Anchor from the USS Oklahoma. On display in downtown Oklahoma City. Historic Skirvin Hotel in background. To show size, child is about three feet tall. This anchor is located about four blocks S.E. from the site of the former Alfred P. Murray Federal building.
Registration hand stamps were used by postal clerks to mark the date, location and occasionally time that a piece of mail was processed. This tiny registration handstamp marking device was salvaged from the battleship U.S.S. Oklahoma.Because the attack on Pearl Harbor came early on Sunday morning, the registration hand stamp still carried the previous day's date, "Dec. 6, 1941."
This photographically flipped image makes the name and date of the hand stamp easier to read. The hand stamp is located at the National Postal Museum, Smithsonian Institution, MRC-570, Washington, DC 20560-0570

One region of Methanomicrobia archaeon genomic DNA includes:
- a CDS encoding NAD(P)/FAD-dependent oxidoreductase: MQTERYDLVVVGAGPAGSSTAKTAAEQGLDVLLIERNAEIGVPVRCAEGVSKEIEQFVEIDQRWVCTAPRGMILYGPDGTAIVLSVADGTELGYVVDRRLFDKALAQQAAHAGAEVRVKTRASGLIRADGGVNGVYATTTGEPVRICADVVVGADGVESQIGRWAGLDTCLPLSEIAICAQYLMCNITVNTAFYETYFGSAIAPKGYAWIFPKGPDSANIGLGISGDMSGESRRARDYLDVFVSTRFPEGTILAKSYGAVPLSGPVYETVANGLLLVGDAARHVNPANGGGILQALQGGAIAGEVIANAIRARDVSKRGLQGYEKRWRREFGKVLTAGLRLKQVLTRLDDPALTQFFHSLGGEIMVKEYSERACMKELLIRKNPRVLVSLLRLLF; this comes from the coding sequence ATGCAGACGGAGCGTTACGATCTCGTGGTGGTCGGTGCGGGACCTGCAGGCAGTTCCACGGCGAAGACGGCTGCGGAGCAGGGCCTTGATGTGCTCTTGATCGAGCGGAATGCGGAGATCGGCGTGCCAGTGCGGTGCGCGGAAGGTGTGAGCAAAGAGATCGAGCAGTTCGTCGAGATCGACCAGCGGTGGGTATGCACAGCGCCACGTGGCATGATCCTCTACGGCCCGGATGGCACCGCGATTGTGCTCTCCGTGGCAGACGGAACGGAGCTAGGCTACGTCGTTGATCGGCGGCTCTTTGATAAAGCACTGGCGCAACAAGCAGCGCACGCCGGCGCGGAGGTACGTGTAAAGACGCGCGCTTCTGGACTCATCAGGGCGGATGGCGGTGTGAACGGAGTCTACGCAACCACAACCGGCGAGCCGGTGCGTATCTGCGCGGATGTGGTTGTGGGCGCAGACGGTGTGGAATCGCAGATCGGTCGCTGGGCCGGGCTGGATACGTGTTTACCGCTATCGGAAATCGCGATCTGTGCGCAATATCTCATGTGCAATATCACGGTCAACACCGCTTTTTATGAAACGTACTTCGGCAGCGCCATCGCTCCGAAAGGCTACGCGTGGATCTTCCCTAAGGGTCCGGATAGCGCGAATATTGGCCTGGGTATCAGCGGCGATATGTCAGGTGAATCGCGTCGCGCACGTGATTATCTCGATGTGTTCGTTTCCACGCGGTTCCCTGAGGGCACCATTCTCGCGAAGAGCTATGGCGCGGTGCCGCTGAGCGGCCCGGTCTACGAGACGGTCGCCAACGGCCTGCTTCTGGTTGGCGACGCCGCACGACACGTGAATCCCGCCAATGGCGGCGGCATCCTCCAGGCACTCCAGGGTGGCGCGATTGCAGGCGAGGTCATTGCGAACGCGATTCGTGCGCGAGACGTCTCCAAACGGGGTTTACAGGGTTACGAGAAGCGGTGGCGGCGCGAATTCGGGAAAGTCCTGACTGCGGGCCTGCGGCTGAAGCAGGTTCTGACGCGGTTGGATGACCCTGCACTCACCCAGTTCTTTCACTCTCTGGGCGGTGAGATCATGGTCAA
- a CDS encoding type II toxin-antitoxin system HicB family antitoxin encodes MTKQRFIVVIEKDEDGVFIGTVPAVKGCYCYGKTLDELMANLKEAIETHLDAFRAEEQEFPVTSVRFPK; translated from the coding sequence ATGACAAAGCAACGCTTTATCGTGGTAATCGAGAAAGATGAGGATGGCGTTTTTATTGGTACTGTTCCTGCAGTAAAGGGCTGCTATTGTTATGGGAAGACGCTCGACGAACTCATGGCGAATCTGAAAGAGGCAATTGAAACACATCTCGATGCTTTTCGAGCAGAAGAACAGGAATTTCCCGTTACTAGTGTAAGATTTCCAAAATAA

Patch commemorating the USS Oklahoma BB-37 Reunion Association's 1973 twin reunions at Anaheim, California, and Newport, Rhode Island. Colors & symbolism: Background - Gray - for the smoke of the attack; Maryland (background ship) - Pearl Gray for Pearl Harbor; Border rings and upper inscriptions - Scarlet - USS Oklahoma's colors were scarlet & white; Blue - Waters of Pearl Harbor and lower inscription; Brown - bottom of the capsized Oklahoma; Oil on the water - Black - for the infamous deed; White caps on the water - White. "32 came back" was the theme of the reunions, commemorating the trapped crewmen rescued from inside the capsized battleship. Donation of Gerald E. Foreman, 1975. U.S. Naval Historical Center Photograph. NH 83439-KN
Momument in Oklahoma City dedicated on 11 November 1998, Veterans Day, to the 429 USS Oklahoma (BB-37) sailors and marines killed at Pearl Harbor on 07 December 1941. These heroes persished when the USS Oklahoma capized.
Last Updated 10 January 2004
rise out of the ashes like the Phoenix